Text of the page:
An interesting feature of the SPC prognostic gene set is that 95% of the genes show relatively high levels of expression in patients with good outcome and low expression in those with poor outcome. Notably, this pattern of gene expression was observed in a set of 51 prognostic genes identified in 29 cRCCs by Takahashi et al., and 15 of these genes were found in the SPC gene set . Unfortunately, we were not able to evaluate the usefulness of the SPC gene set in predicting survival in their patients because their dataset is not publicly available. Another study by Vasselli and coworkers identified 45 genes associated with survival based on the Cox proportional-hazards score, using 58 stage IV tumors from patients with good performance status . Those genes share minimal overlap (one out of 45) with the SPC gene set, possibly because this study included a highly selected group of patients with tumors of conventional and nonconventional histology. We and others have reported striking differences in transcript profiles of renal cancers of different histologies, and these differences could significantly influence the gene identified that correlate with prognosis [17,24].
The 259 prognostic genes do not show enrichment for any single biological pathway and are not localized to a single region of the genome. The diversity of the pathways represented in the SPC gene set argues that expression of different functional groups of genes contributes to cRCC growth, metastasis, and lethality.
Several molecules have been shown to correlate with prognosis in cRCC; however, most of them were not selected by SPC analysis as strong predictors of survival in our dataset [25,26]. While some of these molecules might have important biological roles in cRCC progression, they could be excluded from the SPC gene list because they are relatively weak predictors of survival. For instance, some transcripts, like ADFP (a hypoxia-induced gene) did not provide a strong enough correlation with survival to make the SPC gene set. However, in our dataset, ADFP was correlated with a number of the SPC genes in a cluster that defined main tumor groups I and II (see Figure 1) by unsupervised clustering analysis. When the 177 cases were separated into two groups based on their median expression level of ADFP, they displayed significantly different cancer-specific survival (p = 0.03). Carbonic anhydrase 9, another potential prognostic marker for advanced RCC showed uniformly low expression in subgroup 4, which has the worst survival rate, although its expression did not correlate with survival in the whole dataset. Therefore, predictions of outcome that are based on single genes will be less robust that that for multiple genes, such as those of the SPC predictor.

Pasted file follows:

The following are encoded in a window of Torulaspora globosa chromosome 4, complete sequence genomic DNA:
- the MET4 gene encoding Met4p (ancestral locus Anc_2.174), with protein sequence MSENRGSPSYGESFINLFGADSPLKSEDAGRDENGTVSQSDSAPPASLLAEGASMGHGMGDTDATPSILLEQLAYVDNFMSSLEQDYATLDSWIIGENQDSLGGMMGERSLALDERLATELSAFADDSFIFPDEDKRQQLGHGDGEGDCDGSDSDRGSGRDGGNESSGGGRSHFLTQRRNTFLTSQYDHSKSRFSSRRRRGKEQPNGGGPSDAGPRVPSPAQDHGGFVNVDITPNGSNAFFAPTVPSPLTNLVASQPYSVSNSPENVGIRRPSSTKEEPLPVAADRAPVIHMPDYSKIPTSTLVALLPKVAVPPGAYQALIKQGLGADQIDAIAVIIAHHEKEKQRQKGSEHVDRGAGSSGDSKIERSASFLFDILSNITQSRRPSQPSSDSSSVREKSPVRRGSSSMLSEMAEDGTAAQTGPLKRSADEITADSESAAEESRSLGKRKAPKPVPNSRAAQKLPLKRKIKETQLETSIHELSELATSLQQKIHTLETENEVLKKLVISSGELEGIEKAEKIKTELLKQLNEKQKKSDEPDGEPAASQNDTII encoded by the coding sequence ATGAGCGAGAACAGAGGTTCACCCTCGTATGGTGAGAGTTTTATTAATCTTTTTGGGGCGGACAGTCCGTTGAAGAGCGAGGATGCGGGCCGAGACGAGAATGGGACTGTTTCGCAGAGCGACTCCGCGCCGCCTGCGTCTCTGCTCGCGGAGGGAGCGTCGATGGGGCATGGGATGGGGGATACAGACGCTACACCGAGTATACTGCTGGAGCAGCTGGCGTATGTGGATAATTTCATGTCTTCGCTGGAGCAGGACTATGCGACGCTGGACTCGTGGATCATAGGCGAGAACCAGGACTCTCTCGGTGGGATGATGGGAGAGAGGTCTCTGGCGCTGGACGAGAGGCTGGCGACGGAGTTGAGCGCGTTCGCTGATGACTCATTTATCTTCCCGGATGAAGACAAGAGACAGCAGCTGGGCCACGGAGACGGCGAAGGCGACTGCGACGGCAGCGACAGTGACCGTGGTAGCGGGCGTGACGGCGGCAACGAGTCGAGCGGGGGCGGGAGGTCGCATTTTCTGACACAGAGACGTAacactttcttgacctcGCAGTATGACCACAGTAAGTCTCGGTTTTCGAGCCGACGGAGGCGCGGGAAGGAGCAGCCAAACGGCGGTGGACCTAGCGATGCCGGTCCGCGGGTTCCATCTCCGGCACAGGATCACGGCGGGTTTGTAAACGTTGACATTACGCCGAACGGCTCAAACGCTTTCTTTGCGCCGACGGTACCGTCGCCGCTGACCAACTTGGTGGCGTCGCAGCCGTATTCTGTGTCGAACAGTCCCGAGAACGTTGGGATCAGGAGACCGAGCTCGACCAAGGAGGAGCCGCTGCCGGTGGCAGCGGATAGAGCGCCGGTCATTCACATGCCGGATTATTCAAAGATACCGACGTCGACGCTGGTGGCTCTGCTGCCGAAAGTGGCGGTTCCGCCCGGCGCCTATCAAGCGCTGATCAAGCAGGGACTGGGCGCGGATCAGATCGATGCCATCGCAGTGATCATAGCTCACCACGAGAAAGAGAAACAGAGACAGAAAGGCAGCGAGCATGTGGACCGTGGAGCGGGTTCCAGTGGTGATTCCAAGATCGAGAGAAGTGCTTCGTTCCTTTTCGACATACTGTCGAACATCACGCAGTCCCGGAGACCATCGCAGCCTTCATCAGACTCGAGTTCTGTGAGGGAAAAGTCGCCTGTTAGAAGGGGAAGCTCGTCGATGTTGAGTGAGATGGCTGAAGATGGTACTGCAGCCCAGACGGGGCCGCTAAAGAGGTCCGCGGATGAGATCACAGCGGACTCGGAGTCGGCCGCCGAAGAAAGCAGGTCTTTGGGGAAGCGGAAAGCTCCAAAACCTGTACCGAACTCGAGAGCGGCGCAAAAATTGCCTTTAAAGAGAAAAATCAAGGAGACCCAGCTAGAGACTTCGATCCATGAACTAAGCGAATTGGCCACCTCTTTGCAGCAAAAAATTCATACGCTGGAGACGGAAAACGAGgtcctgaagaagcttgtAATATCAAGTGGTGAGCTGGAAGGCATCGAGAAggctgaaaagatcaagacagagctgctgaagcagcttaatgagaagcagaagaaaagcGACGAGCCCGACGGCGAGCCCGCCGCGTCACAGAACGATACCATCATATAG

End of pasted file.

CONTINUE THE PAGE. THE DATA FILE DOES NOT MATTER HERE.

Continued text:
Gene expression profiling can improve outcome prediction in patients with cRCC beyond that provided by stage, grade, and patient performance status. Application of the SPC risk score in the clinical setting will depend on independent confirmation of our findings and could occur through custom DNA microarrays or quantitative reverse-transcriptase polymerase chain reaction assays [27–29]. Since as few as four genes in the SPC gene set can estimate prognosis, it should be possible to develop clinically useful predictors of survival based on these technologies. Regardless, our study demonstrates the molecular heterogeneity of cRCC and opens opportunities for improved biological understanding of the molecular subgroups of the disease and their response to therapy.
Figure S1. Dendrogram Representing the Similarities in the Gene Expression Patterns between Experimental Samples
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Table S1. The 259 Genes Predicting Survival Identified using SPC
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The complete microarray dataset has been deposited in National Center for Biotechnology's Gene Expression Omnibus (http://www.ncbi.nlm.nih.gov/geo/) and is accessible through accession number GSE3538.